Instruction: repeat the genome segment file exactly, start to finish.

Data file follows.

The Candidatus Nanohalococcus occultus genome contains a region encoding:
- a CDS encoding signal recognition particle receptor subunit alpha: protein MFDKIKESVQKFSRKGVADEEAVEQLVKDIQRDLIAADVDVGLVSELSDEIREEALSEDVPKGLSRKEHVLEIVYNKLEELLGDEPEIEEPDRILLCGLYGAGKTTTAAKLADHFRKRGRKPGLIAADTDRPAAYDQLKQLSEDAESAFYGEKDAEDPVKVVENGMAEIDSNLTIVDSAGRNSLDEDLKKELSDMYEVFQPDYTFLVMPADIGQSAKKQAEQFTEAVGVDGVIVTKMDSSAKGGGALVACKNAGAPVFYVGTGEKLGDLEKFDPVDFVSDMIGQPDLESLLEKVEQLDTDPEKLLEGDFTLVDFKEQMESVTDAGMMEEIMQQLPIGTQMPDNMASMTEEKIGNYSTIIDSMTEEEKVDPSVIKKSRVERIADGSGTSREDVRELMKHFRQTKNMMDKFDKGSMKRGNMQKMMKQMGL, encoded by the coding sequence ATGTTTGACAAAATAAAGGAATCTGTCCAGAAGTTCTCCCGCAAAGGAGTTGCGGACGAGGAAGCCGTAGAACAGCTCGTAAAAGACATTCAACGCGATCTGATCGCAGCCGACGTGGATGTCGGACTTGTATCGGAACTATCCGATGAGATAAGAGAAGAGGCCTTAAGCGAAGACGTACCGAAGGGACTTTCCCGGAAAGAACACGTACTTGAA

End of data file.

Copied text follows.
The Candidatus Nanohalococcus occultus genome contains a region encoding:
- a CDS encoding signal recognition particle receptor subunit alpha: protein MFDKIKESVQKFSRKGVADEEAVEQLVKDIQRDLIAADVDVGLVSELSDEIREEALSEDVPKGLSRKEHVLEIVYNKLEELLGDEPEIEEPDRILLCGLYGAGKTTTAAKLADHFRKRGRKPGLIAADTDRPAAYDQLKQLSEDAESAFYGEKDAEDPVKVVENGMAEIDSNLTIVDSAGRNSLDEDLKKELSDMYEVFQPDYTFLVMPADIGQSAKKQAEQFTEAVGVDGVIVTKMDSSAKGGGALVACKNAGAPVFYVGTGEKLGDLEKFDPVDFVSDMIGQPDLESLLEKVEQLDTDPEKLLEGDFTLVDFKEQMESVTDAGMMEEIMQQLPIGTQMPDNMASMTEEKIGNYSTIIDSMTEEEKVDPSVIKKSRVERIADGSGTSREDVRELMKHFRQTKNMMDKFDKGSMKRGNMQKMMKQMGL, encoded by the coding sequence ATGTTTGACAAAATAAAGGAATCTGTCCAGAAGTTCTCCCGCAAAGGAGTTGCGGACGAGGAAGCCGTAGAACAGCTCGTAAAAGACATTCAACGCGATCTGATCGCAGCCGACGTGGATGTCGGACTTGTATCGGAACTATCCGATGAGATAAGAGAAGAGGCCTTAAGCGAAGACGTACCGAAGGGACTTTCCCGGAAAGAACACGTACTTGAA